Opening hours in the summer period are a bit more extended then those at other parts of the year, so from May till September is the Garden opened daily from 9:00 to 19:00. But I would better recommend you not to go there on Monday, because this day the Fata Morgana Greenhouse is closed. And according to my opinion, Fata Morgana is the most interesting part of the exhibition. It was opened in 2003 and its interior is divided into three parts with different temperature and humidity of the air.
The first one is dedicated to xenophile tropical and subtropical vegetation and presents plants from Australian bush, Madagascar Island, south Mexico and some parts of Africa. In the second part of the greenhouse are placed plants from tropical rainforests. This second part also includes probably the best spectacle from the whole Botanical Garden – two big fresh water aquariums with fish and other aquatic animals, which live in tropical lakes. And the last, third part, of the greenhouse presents vegetation of high mountains of Asia, Africa and South America.
If you decide for a visit of the Garden in this summer season, you can also take a look on one or both of sculpture exhibitions, which takes place there, in open-air space. One of them is called Nová Sadba (New Seedlings), it is on display from 6th of July till 30th of September 2007 and it presents sculptures created by students and graduates of Academy of Arts, Architecture and Design in Prague. The second sculpture exhibition with a simple name Sochy Zimbabwe (Zimbabwe Sculptures) takes place from 21st of June till 16th of September and presents modern sculptures from this African country.
Entrance fee to the Botanical Garden, which also includes entrance fee to the Fata Morgana greenhouse, is 100 CZK for an adult, 50 CZK for children 6 – 15 years old; students and pensioners, children younger then 6 years have entrance for free. There is also a possibility to buy a family ticket for two adults and two children, which costs 250 Czk.
Spot-on comments 
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Jul 11, 08:35 (Filed under: Other )
In Petrin parks, near the Rose Gardens and the Hunger Wall, there is a famous Stefanik’s Observatory, which was opened in 1928. As already mentioned, this observatory is dedicated to the name of Milan Rastislav Stefanik (you can see his statue in front of the sun dial). This distinguished man, among many of his occupations (he was General in French army, a pilot, a diplomat or a co-founder of Czechoslovak state) was also a successful astronomer and Charles University graduate. About the observatory, there are two telescopes, one in the main dome, and one in the western dome. The eastern dome is used only for scientific observations. The observatory offers interesting public day and night observations of the sky, when the weather is good, and it’s open during the whole year.
Again, when the weather is suitable, you can visit the observatory and observe the sky, strictly speaking, during the day, you observe the Sun, the solar disk, the sunspots, or also the solar flares, and during the night, it is the Moon and the planets of the Solar system, or you can even look beyond and observe chosen stars or galaxies. If the weather is bad and the visibility is low, then you must be satisfied with their astronomical exposition. In that case, Planetarium in Prague might be a better choice.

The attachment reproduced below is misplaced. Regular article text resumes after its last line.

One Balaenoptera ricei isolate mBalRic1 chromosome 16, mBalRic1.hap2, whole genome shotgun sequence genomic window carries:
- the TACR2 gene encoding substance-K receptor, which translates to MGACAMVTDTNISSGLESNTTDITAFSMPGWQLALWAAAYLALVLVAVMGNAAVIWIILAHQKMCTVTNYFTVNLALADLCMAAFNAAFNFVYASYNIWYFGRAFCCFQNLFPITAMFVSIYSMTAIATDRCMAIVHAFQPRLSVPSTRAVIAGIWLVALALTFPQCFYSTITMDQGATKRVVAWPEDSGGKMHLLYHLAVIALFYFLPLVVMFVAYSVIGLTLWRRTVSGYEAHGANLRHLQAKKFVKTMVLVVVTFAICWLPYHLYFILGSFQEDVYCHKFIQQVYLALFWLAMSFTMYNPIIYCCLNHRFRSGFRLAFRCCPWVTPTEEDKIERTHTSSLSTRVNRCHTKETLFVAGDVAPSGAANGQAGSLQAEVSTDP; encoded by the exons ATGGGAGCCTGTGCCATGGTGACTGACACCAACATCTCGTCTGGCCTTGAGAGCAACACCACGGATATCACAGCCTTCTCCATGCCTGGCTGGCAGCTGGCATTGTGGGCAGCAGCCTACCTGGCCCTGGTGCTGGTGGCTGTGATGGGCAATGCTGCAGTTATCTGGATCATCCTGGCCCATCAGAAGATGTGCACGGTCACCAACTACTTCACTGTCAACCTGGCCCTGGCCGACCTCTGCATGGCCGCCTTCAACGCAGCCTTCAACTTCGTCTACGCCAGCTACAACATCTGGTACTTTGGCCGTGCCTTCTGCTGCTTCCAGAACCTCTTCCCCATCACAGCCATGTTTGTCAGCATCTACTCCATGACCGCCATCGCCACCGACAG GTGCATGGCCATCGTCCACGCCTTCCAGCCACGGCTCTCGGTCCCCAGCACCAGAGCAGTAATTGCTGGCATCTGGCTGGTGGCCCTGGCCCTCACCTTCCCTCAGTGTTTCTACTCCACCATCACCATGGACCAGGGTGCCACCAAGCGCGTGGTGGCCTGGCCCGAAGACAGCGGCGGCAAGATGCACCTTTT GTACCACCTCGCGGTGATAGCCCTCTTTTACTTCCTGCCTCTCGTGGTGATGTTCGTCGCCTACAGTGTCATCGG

Anyway, Petrin Hill in all its beauty during summer is certainly worth a visit, the best way to get there is to take the funicular from Ujezd, or you can also walk from Prague Castle or Strahov Stadium. And if you decide to visit the observatory, too, in July, it is open from 14 to 19 and then from 21 to 23 for the night show. The admission is 40 CZK, or 30 CZK for students. For example, during the night you can observe the planet Venus which will be the brightest on July 12 or on July 16, there will be an alignment of planets Venus, Saturn, and the Moon very close to constellation Leo’s brightest star, blue-white Regulus, or one more tip, around July 22, there will be the best conditions to observe the Moon’s surface formation.
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Jul 4, 16:20 (Filed under: Other )
Czechs are expecting two national holidays which are coming on Thursday and Friday this week, so most of the workers are looking forward to the longer weekend. But beside the longer weekend, these days off are also memorial days of three people who had exceptional importance to the Czech nation. Let’s have a short look who they were.
On Thursday the 5th we are commemorating two christian missionaries – Cyril and Methodius. They came in Czech lands in ninth century (due to tradition it was 5th of July 863) from the Byzantine Empire, they were teaching here the Christianity in the Slavonic language. And their great importance is in translating the Bible into the Slavonic language.
Then on the Friday the 6th we are commemorating Master John Hus, a religious thinker and reformer of the great influence. He died on 6th of July 1415, when he was burned at the stake after the council at Constance found him to be a dangerous heretic. But before his death, he initiated an important reform movement, which was based on John Wycliffe’s ideas. Among his aims was the demand that everyone should be permitted to read the Bible in his own language, something which was for the Catholic Church of that times absolutely non-acceptable…